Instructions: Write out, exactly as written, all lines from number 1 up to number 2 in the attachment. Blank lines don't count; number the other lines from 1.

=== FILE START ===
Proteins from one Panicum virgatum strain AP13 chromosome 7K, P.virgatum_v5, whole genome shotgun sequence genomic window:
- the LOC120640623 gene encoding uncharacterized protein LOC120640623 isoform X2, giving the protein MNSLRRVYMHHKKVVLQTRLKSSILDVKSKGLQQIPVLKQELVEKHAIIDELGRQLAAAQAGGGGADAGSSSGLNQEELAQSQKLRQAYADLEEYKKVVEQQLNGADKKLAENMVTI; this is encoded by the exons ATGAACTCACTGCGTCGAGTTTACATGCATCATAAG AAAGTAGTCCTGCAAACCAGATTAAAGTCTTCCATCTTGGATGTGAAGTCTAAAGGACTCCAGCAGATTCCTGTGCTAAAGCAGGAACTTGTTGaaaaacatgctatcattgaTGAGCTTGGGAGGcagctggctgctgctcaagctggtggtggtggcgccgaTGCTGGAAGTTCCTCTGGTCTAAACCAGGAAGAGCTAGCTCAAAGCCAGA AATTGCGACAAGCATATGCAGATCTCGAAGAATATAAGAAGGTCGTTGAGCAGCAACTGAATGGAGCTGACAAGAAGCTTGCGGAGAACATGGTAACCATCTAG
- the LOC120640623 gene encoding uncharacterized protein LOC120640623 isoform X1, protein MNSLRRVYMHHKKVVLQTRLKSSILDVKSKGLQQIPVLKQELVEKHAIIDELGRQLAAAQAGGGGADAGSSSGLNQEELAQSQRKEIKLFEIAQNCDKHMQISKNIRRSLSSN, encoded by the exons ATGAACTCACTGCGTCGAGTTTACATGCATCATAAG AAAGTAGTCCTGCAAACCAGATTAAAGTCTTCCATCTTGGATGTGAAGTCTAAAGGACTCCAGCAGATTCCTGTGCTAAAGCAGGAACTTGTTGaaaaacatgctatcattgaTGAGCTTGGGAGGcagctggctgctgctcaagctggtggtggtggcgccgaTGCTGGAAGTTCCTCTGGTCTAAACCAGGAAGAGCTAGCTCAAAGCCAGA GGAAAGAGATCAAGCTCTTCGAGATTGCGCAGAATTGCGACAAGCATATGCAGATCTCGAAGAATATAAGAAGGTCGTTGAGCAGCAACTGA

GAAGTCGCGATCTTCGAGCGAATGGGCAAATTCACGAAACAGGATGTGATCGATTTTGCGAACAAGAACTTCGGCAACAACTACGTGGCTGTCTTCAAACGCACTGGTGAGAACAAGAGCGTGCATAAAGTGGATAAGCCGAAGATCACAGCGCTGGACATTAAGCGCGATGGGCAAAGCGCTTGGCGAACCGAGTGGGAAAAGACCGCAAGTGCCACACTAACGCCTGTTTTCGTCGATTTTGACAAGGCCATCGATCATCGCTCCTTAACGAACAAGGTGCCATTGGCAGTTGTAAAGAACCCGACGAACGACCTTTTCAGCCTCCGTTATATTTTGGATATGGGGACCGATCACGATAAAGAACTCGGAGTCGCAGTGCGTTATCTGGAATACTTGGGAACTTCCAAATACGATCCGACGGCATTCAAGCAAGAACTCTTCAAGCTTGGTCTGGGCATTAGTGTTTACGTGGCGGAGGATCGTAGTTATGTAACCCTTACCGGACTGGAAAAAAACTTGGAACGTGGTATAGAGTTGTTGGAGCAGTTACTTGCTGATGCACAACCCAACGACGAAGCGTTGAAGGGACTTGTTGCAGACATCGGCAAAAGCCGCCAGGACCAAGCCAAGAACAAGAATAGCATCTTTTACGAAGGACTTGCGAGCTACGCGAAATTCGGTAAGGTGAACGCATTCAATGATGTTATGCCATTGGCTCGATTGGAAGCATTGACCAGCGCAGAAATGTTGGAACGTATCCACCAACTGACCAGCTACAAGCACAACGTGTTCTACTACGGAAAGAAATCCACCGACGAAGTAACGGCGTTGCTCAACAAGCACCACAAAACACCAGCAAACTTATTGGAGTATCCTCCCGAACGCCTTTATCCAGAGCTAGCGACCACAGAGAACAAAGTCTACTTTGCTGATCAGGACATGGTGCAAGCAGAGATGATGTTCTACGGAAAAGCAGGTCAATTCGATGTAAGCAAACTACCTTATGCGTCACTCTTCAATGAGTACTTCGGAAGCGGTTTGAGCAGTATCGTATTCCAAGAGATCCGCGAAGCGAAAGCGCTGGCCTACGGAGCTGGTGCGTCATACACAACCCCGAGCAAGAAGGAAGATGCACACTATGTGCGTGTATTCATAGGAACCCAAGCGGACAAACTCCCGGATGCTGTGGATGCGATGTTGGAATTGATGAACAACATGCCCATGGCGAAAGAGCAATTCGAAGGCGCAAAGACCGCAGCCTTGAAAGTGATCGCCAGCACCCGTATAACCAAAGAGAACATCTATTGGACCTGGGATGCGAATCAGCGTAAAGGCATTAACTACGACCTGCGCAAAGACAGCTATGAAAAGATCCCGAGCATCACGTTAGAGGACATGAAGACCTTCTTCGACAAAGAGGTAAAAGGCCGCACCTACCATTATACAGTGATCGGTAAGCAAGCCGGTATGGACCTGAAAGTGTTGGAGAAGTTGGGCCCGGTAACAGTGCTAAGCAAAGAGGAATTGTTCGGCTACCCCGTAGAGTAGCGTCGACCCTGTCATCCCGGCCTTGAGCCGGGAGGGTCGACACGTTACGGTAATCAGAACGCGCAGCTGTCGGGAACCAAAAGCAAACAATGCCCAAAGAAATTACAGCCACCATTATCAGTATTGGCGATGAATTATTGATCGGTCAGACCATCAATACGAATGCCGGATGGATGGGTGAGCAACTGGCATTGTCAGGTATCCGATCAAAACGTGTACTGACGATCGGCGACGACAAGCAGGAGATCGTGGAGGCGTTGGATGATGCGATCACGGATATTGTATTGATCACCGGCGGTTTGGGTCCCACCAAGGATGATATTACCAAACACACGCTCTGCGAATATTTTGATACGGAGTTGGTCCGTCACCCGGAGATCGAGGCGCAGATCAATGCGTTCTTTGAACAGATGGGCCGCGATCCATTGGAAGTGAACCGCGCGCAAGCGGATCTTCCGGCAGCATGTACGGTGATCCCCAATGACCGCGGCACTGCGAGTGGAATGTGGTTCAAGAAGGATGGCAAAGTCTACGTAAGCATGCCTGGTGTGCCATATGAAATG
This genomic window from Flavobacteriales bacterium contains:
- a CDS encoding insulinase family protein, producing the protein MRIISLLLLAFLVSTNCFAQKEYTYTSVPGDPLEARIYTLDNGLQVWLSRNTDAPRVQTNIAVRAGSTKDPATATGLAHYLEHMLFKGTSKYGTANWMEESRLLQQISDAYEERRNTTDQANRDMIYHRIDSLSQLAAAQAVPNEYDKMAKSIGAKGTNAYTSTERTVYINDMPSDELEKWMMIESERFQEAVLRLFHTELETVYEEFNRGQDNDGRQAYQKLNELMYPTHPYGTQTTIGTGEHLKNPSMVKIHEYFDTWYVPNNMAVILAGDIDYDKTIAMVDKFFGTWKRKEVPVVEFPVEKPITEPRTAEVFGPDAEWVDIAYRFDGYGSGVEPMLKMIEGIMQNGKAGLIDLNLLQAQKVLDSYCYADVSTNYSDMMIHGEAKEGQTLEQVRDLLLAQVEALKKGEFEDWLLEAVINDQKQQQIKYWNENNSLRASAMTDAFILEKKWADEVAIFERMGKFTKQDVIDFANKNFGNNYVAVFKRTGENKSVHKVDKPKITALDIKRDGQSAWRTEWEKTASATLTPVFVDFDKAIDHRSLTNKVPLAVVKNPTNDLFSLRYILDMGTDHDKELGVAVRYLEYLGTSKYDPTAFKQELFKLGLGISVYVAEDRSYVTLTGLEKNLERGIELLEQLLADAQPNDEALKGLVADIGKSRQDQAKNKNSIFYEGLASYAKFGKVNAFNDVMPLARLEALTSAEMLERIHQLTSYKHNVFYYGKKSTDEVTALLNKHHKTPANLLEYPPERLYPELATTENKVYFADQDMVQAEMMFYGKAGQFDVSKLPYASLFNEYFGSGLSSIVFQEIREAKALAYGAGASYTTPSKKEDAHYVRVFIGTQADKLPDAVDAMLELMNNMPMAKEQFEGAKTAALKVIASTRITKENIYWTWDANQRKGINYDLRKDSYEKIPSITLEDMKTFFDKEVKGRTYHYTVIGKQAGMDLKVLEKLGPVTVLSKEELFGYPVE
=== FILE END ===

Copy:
Proteins from one Panicum virgatum strain AP13 chromosome 7K, P.virgatum_v5, whole genome shotgun sequence genomic window:
- the LOC120640623 gene encoding uncharacterized protein LOC120640623 isoform X2, giving the protein MNSLRRVYMHHKKVVLQTRLKSSILDVKSKGLQQIPVLKQELVEKHAIIDELGRQLAAAQAGGGGADAGSSSGLNQEELAQSQKLRQAYADLEEYKKVVEQQLNGADKKLAENMVTI; this is encoded by the exons ATGAACTCACTGCGTCGAGTTTACATGCATCATAAG AAAGTAGTCCTGCAAACCAGATTAAAGTCTTCCATCTTGGATGTGAAGTCTAAAGGACTCCAGCAGATTCCTGTGCTAAAGCAGGAACTTGTTGaaaaacatgctatcattgaTGAGCTTGGGAGGcagctggctgctgctcaagctggtggtggtggcgccgaTGCTGGAAGTTCCTCTGGTCTAAACCAGGAAGAGCTAGCTCAAAGCCAGA AATTGCGACAAGCATATGCAGATCTCGAAGAATATAAGAAGGTCGTTGAGCAGCAACTGAATGGAGCTGACAAGAAGCTTGCGGAGAACATGGTAACCATCTAG